Beach Packaging design
June 25, 2009
Gun-shaped Hijos de Villa Tequila bottle: the lower photo (above) is from Eddie Quinones’s Flickr Photostream
The gun-shaped Hijos de Villa Tequila bottle was getting a lot of attention online last year. Old news from Johnny-come-lately, Box Vox, right? I know, but looking into it now, I’m a little surprised at how many other gun-shaped, glass bottles there are to be found. Some of which are even older.
These two gun-shaped candy bottles are from Ruby Lane. (Vintage packaging from the days when kids were encouraged to play with guns.)
Although I’ve touched on the topic of bottles as a weapon—(think: barroom brawl)—I hadn’t considered “weapons” to be one of the fundamental packaging metaphors. (See: Packaging as Metaphor) I don’t know, maybe I missed something… “In the battle of the brands, packaging is a weapon.” or “The package is a not-so-secret, deadly weapon with which to annihilate the competition.” (Or something like that.)
Pistola Bucanero "Mocambo" 1821—a buccaneer.jpgstol-shaped rum bottle (Note: gun-shaped bottles are one of those packages that, themselves, require packaging.)
(More gun-shaped bottles, after the jump…)
June 24, 2009
I had just been reading about Sylvan Goldman’s invention of the shopping cart in Thomas Hine’s book, so shopping carts—(and how they are stored)—was already on my mind when followed a link to sculptor, Matt King’s web site.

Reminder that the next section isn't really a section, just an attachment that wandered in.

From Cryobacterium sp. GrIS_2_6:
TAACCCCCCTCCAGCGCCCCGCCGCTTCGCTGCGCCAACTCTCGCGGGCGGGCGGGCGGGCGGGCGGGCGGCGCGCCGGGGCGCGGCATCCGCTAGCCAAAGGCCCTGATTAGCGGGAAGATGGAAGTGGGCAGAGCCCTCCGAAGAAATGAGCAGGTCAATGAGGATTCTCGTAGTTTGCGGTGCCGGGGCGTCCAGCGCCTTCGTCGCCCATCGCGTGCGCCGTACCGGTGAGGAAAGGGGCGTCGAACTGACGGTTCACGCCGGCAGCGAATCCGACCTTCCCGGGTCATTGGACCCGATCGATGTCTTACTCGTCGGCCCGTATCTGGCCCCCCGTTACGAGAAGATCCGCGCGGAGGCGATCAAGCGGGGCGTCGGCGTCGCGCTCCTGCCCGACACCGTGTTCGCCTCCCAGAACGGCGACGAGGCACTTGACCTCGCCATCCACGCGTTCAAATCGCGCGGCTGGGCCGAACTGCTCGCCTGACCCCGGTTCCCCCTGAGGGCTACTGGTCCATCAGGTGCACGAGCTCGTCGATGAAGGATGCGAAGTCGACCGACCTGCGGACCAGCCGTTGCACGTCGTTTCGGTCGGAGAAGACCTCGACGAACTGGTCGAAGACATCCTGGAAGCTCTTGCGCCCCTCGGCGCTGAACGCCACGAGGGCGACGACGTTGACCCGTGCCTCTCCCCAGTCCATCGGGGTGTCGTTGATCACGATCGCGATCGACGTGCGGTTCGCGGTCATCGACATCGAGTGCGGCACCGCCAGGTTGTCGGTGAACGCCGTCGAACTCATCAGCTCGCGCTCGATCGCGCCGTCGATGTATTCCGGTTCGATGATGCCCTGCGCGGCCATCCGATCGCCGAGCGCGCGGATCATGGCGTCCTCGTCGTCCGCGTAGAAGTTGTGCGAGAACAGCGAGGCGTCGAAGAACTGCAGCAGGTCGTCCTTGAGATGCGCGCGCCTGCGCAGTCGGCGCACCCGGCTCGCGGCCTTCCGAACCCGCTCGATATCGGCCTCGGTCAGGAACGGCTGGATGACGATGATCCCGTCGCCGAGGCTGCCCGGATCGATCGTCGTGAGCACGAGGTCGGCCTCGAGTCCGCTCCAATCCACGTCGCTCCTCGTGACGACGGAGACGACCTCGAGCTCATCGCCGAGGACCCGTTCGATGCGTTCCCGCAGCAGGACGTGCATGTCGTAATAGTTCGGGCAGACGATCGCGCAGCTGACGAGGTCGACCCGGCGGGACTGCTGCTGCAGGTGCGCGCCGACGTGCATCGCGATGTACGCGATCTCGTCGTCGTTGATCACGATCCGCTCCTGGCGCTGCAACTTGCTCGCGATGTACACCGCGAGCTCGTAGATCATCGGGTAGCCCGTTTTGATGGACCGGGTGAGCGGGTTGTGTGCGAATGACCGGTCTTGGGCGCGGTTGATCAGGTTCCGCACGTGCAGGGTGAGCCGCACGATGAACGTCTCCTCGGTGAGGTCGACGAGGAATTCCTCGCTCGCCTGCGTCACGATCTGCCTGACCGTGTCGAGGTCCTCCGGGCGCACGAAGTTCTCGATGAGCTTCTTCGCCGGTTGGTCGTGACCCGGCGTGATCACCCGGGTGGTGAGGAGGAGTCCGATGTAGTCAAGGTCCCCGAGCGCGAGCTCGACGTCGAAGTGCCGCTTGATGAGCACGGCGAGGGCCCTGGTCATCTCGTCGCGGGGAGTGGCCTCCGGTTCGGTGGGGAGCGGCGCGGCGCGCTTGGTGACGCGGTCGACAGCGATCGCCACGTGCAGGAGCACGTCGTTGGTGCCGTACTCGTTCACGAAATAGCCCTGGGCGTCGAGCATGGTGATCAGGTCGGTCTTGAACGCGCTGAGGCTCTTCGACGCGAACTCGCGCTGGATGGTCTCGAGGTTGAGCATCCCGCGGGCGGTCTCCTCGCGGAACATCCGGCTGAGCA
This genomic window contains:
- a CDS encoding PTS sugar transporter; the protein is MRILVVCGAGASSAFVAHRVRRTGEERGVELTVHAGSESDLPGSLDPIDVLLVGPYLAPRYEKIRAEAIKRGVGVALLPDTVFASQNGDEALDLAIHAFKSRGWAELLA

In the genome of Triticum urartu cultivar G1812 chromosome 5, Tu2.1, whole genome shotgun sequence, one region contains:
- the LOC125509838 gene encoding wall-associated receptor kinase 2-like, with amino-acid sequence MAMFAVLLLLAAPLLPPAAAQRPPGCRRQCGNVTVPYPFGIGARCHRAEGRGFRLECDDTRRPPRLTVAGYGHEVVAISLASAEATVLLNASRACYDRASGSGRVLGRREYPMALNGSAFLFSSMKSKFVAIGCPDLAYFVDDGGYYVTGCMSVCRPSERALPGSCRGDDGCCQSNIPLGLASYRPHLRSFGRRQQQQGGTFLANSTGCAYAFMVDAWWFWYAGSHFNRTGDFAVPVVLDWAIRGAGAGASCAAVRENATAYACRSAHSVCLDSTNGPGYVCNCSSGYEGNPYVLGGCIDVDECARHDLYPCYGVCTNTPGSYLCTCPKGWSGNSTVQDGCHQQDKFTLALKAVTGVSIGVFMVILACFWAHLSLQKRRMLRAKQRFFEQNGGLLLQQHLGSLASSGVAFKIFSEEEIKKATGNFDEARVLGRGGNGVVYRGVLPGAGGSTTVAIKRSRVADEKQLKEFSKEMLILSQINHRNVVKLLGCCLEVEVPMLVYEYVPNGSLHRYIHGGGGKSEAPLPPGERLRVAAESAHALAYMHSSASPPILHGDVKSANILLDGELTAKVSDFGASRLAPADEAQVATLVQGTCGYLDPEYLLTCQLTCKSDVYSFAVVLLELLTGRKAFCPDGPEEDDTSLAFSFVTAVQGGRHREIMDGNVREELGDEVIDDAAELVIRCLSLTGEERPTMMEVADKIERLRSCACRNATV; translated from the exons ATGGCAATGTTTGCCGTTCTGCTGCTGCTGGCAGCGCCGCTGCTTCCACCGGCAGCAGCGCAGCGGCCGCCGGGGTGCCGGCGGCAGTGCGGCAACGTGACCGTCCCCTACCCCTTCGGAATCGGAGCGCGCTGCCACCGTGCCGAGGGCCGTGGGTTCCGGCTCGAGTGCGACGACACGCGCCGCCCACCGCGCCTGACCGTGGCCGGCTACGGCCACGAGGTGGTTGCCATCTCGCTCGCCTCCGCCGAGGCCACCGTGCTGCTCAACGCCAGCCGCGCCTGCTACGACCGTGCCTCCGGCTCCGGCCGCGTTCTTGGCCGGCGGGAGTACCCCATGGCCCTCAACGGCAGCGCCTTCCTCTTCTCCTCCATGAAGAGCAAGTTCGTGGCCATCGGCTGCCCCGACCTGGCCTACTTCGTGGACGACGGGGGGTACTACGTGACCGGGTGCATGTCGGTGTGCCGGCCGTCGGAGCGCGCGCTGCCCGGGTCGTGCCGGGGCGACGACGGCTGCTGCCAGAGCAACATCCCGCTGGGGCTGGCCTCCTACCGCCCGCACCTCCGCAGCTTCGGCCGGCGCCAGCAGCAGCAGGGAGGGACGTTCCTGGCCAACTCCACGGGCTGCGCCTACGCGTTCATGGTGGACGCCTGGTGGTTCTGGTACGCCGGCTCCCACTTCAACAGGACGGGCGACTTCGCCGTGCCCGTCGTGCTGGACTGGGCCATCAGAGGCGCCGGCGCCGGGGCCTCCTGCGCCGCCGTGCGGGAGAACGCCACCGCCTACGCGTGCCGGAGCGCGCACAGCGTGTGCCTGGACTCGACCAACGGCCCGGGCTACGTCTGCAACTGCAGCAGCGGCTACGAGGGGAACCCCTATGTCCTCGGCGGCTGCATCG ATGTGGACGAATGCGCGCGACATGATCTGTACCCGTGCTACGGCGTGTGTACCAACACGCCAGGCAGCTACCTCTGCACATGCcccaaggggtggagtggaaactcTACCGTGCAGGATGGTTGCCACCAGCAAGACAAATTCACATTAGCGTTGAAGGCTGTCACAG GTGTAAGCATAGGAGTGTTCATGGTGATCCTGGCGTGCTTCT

Cart corrals—those ubiquitous steel structures peppered throughout the parking lots of America’s malls and supermarkets—are some of my favorite “found” sculptures. As objects that evoke both a whiff of the Wild West and the gluttony of contemporary consumerism, their presence always makes me chuckle. In 1999 I made 50 cart corral designs out of bendy straws and hot glue. They are as goofy as the original only smaller.
A lot of his other work also uses products & their packaging as raw materials. (See: Blister Pack, SPF30, & Mergers) A few of the sculptures from his SPF30 series even include folding chairs—the conceptual inspiration for Sylvan Goldman’s shopping cart invention.
Beach Packaging Design
June 23, 2009
Baby shoe box photos from KidsDesignerWear-UK. (This is not the box in which the baby girl was found in Hempstead, and is only shown here for illustration purposes & for flat-footed irony.)
Yep. This is the second time I’m quoting a Daily News story about a baby in a Timberland box. (The earlier story was from September of 2007. See: Packaging and Moral Turpitude.)
The girl was less than a day old when she was discovered by a man who heard a noise and peeked inside a Timberland work boots box around 9 p.m. Sunday in Hempstead, L.I.
Baby, less than a day old, found in shoebox in lobby of Long Island apartment building
The NY Daily News, 6/22/09
And from the NY Post:
A newborn baby girl was found alive in a Timberland shoebox in the entrance to a Long Island apartment building, police said today…
A breathing hole had been cut in the middle of the lid.
The NY Post, 6/22/09
Poor Timberland. Some news reports just say “shoe box,” but most of the reportage makes a point of including this key, brand-name detail. Is this just to give the story verisimilitude? Or is it a commentary on the mother’s values? As if to say: “Look, she can afford to buy expensive Timberland boots, but she can’t afford to take care of her child.”